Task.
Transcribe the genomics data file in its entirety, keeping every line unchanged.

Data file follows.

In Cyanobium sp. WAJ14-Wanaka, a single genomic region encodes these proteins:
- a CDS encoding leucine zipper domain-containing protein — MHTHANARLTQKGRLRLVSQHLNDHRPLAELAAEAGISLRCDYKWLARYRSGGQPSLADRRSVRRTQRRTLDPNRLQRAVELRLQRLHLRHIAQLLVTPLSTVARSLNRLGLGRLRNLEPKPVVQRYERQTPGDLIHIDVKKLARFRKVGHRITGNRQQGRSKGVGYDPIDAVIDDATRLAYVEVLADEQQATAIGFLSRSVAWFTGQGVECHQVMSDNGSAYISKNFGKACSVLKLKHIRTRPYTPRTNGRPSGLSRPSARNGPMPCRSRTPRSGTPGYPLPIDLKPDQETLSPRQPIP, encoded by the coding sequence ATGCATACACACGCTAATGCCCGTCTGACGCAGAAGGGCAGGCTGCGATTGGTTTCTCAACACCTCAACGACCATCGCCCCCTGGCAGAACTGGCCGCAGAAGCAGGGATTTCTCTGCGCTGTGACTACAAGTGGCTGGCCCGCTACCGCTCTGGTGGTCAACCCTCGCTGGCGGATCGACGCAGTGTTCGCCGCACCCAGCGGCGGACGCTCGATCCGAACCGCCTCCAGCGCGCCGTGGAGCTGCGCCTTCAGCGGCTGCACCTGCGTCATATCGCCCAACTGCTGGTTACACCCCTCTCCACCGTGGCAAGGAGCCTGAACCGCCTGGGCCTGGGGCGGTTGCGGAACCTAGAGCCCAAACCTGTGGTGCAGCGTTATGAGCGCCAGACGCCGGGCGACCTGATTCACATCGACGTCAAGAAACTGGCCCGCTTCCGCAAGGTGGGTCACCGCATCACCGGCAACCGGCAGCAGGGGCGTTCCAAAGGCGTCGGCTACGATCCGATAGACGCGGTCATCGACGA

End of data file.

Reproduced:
In Cyanobium sp. WAJ14-Wanaka, a single genomic region encodes these proteins:
- a CDS encoding leucine zipper domain-containing protein — MHTHANARLTQKGRLRLVSQHLNDHRPLAELAAEAGISLRCDYKWLARYRSGGQPSLADRRSVRRTQRRTLDPNRLQRAVELRLQRLHLRHIAQLLVTPLSTVARSLNRLGLGRLRNLEPKPVVQRYERQTPGDLIHIDVKKLARFRKVGHRITGNRQQGRSKGVGYDPIDAVIDDATRLAYVEVLADEQQATAIGFLSRSVAWFTGQGVECHQVMSDNGSAYISKNFGKACSVLKLKHIRTRPYTPRTNGRPSGLSRPSARNGPMPCRSRTPRSGTPGYPLPIDLKPDQETLSPRQPIP, encoded by the coding sequence ATGCATACACACGCTAATGCCCGTCTGACGCAGAAGGGCAGGCTGCGATTGGTTTCTCAACACCTCAACGACCATCGCCCCCTGGCAGAACTGGCCGCAGAAGCAGGGATTTCTCTGCGCTGTGACTACAAGTGGCTGGCCCGCTACCGCTCTGGTGGTCAACCCTCGCTGGCGGATCGACGCAGTGTTCGCCGCACCCAGCGGCGGACGCTCGATCCGAACCGCCTCCAGCGCGCCGTGGAGCTGCGCCTTCAGCGGCTGCACCTGCGTCATATCGCCCAACTGCTGGTTACACCCCTCTCCACCGTGGCAAGGAGCCTGAACCGCCTGGGCCTGGGGCGGTTGCGGAACCTAGAGCCCAAACCTGTGGTGCAGCGTTATGAGCGCCAGACGCCGGGCGACCTGATTCACATCGACGTCAAGAAACTGGCCCGCTTCCGCAAGGTGGGTCACCGCATCACCGGCAACCGGCAGCAGGGGCGTTCCAAAGGCGTCGGCTACGATCCGATAGACGCGGTCATCGACGA